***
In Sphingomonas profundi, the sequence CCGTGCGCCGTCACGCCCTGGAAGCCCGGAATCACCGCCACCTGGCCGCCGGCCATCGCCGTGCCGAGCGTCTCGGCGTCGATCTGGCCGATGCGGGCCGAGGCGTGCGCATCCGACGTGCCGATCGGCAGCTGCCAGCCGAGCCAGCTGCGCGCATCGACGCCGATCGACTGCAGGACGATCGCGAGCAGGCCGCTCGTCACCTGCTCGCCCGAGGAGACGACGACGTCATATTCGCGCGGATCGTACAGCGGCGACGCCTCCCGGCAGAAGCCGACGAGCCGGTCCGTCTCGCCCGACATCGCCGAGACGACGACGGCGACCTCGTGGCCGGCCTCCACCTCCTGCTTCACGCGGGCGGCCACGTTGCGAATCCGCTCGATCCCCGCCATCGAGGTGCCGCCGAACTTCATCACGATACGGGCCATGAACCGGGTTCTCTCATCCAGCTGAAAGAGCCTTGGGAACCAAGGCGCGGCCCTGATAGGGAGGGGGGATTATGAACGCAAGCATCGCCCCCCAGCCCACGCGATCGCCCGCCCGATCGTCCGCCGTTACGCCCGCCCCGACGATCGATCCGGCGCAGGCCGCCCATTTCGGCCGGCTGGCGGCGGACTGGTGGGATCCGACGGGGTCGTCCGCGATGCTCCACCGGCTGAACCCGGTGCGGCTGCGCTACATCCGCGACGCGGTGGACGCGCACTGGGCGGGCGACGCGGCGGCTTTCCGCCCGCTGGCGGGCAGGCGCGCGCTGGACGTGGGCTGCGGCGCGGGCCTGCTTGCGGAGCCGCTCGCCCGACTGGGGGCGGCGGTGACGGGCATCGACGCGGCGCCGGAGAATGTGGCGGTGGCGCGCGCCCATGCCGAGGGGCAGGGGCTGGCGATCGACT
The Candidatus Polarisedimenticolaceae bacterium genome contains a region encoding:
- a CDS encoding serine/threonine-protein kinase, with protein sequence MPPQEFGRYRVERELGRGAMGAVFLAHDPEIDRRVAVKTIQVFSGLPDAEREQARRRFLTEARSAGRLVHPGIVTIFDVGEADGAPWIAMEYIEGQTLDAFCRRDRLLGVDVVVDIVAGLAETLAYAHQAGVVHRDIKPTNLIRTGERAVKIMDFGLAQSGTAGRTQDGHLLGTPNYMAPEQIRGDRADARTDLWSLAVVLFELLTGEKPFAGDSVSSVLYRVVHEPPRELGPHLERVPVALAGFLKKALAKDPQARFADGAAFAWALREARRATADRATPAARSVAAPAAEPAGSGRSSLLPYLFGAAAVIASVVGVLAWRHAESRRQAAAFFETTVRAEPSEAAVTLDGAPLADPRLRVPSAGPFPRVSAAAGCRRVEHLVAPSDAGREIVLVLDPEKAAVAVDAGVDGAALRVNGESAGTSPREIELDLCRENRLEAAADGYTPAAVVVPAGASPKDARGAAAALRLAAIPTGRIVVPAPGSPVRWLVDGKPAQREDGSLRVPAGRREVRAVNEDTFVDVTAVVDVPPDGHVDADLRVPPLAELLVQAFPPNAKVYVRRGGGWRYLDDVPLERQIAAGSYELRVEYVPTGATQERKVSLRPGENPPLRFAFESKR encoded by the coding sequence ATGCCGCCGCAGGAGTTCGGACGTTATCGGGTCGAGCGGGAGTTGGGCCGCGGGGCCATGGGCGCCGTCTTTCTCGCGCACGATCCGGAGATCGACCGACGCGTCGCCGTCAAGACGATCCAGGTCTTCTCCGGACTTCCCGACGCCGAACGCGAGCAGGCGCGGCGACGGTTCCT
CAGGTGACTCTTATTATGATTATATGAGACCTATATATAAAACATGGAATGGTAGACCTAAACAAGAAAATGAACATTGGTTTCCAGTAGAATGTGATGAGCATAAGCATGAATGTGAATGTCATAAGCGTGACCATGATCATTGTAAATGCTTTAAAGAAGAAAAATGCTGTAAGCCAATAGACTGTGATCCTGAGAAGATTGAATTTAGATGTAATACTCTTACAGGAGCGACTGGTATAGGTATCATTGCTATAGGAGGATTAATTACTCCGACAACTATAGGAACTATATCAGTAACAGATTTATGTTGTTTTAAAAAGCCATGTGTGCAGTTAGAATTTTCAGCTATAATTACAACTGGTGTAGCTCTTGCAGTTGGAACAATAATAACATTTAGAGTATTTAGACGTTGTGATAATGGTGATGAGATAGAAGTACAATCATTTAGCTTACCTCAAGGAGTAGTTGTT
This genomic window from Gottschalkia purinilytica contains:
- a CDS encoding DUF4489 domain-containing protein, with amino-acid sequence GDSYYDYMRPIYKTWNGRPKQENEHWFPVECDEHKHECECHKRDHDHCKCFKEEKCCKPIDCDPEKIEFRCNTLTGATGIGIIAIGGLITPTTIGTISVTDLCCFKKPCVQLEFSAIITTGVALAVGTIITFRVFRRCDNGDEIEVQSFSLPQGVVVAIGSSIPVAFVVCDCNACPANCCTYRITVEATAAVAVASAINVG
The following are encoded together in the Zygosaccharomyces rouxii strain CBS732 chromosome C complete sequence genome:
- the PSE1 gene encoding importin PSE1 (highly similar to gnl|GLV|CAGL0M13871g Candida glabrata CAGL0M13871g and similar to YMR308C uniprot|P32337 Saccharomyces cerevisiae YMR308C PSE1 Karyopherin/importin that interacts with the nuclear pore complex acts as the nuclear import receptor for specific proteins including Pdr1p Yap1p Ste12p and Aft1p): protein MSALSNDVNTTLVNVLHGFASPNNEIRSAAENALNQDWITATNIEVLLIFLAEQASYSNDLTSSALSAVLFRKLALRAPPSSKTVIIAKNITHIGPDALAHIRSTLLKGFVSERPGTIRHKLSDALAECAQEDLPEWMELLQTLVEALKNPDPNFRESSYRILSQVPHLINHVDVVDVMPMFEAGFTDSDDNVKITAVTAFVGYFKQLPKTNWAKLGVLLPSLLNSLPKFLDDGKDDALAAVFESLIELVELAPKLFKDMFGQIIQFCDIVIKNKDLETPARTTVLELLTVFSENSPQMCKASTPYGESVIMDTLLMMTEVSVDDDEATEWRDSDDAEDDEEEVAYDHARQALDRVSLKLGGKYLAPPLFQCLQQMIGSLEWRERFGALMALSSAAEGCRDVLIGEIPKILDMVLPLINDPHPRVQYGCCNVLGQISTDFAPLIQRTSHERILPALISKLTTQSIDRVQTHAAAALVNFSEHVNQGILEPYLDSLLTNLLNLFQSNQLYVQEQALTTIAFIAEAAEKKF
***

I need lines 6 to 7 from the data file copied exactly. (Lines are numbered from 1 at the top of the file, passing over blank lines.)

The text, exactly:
- a CDS encoding DUF4489 domain-containing protein, with amino-acid sequence GDSYYDYMRPIYKTWNGRPKQENEHWFPVECDEHKHECECHKRDHDHCKCFKEEKCCKPIDCDPEKIEFRCNTLTGATGIGIIAIGGLITPTTIGTISVTDLCCFKKPCVQLEFSAIITTGVALAVGTIITFRVFRRCDNGDEIEVQSFSLPQGVVVAIGSSIPVAFVVCDCNACPANCCTYRITVEATAAVAVASAINVG
The following are encoded together in the Zygosaccharomyces rouxii strain CBS732 chromosome C complete sequence genome: